I just don’t want to see talent chained to an ISDN box. Sitting in one room and cranking out sessions can be wearing. It’s healthy to get out and go to sessions, if you can and that is why I do it. I’m not the kind of person that can just be hunkered down in my studio each day. My motto has always been moderation and variety in business and life.
My sixth question: Regarding technology, I loved the story you posted on your blog about doing a voiceover session using Source-Connect from a cruise ship. How confident were you, going in to that session, that things would work well enough for you to get the job done?
Joe: Actually we didn’t use Source Connect on the cruise ship because the Internet connection was too slow. We did use the Internet on board the ship to do the sessions. Fox and NBC sent the spots I was to read to as mp3s. I downloaded them and imported them into ProTools on my laptop and recorded my voice tracks and then mp3’d my tracks back to them.
To answer your question about how confident I am when using technology to do sessions, the answer is: all you can do is plan it out the best you can and accept that if it works…great…if it doesn’t, you did your best. I’ve done ISDN sessions from a house in Barbados. I’ve put ISDN lines into hotels and homes all over the world. From Aspen to New York City…Positano, Florence and Venice, Italy to London, England. I did ISDN voice over sessions from the Royal Albert Hall in London in a BBC booth court-side while watching a tennis match with my friend John Lloyd.
My seventh question: Some people see auditions as a form of competition, trying to beat out the other applicants. Others see it as a process of providing the clients with a variety of options from which to choose the right voice, experience and tone for their project. Do you come down on one side or the other?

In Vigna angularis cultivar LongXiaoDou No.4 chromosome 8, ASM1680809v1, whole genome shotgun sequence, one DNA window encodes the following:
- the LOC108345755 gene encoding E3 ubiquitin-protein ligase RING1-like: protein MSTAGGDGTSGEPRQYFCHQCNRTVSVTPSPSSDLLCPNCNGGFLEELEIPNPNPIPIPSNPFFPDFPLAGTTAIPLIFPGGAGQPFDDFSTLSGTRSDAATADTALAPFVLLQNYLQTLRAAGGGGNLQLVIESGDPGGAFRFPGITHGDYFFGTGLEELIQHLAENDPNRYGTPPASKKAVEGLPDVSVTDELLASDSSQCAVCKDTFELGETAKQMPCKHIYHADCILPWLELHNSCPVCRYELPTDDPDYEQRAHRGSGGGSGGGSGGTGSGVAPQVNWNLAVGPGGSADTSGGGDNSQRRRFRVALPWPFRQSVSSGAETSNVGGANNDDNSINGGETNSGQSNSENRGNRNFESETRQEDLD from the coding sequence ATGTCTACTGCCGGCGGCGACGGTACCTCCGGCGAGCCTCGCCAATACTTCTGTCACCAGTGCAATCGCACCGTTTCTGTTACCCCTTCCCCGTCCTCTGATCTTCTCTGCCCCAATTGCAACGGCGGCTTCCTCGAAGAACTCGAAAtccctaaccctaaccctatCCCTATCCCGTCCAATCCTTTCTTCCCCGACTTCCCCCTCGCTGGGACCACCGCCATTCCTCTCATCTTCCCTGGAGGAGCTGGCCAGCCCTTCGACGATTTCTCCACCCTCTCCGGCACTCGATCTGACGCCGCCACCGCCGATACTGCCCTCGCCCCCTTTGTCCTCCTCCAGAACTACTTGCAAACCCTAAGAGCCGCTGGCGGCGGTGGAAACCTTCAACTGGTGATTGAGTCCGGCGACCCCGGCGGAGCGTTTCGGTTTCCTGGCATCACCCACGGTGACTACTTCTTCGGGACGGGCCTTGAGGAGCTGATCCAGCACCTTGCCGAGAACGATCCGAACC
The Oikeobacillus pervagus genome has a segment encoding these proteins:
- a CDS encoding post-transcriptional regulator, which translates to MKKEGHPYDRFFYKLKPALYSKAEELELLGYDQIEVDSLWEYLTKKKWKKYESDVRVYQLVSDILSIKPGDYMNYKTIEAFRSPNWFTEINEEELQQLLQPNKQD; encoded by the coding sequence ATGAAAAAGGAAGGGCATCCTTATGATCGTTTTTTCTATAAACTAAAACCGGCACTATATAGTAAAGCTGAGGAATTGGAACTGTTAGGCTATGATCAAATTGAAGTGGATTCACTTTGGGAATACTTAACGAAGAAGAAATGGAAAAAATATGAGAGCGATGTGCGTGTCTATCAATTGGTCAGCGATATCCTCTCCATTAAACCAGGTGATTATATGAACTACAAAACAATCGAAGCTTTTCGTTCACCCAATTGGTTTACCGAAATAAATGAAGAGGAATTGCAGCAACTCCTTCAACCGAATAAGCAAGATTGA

Joe: I love auditions. Auditions are when you can be your most free and really have fun. There is absolutely no pressure, it’s a clean slate. You can do whatever you want and make it as memorable and different as you can. Auditions are a true joy. You’re lucky if you book one job for every 50 auditions you do, so relax and enjoy it.
Sometimes the reality hits you when you actually GET the job and you think…hmmm, do I remember what I did in the audition? 🙂
My eighth question: Back when you were growing up in CT, did you wish you could be one of “those voices” that you heard on TV? Did you always want to be a performer of some kind? Or did that come later?
Joe: Ever since I was a kid, I always wanted to be involved with television, either on-camera or as a voice. I thought radio was the logical way to do that. So I used radio to move me along through the business. Radio supported me while I reached for other goals and finally after many tries brought me to Los Angeles. I owe a lot to radio, it was always a good friend.
My ninth question: Some folks seem to think the voiceover business is shrinking, with consolidation and other corporate mergers. Others see the voiceover business is growing, with new (sometimes non-traditional) opportunities for work cropping up all the time. Your thoughts?
Joe: There is a new cable channel introduced every few weeks. The business is growing faster than ever before. These new channels need marketing, they need promos and people to voice these promos. There are more opportunities than ever before for an up and coming voice over artist and more ways to market yourself than ever before. Because everyone uses ISDN now, you can be a voice talent and live in Florida or Maine or anywhere and do sessions every day in Los Angeles, New York or Chicago. The opportunities have never been this huge. When I started as the voice of the Fox Network in 1988, there were about 8 guys who did network promos and they all lived in Los Angeles. Today there are hundreds of promo voices and they are scattered all over the country.
My thanks to Joe Cipriano for taking time out of his very business schedule to such thoughtful answers to these questions. I’ve never forgotten how gracious and kind he was (as were Danny Dark, John Leader and Bobby Ocean as well) to me in the moments following that panel discussion back in 1997. Clearly he’s a first class guy and I wish him much continued success not only professionally but personally as well.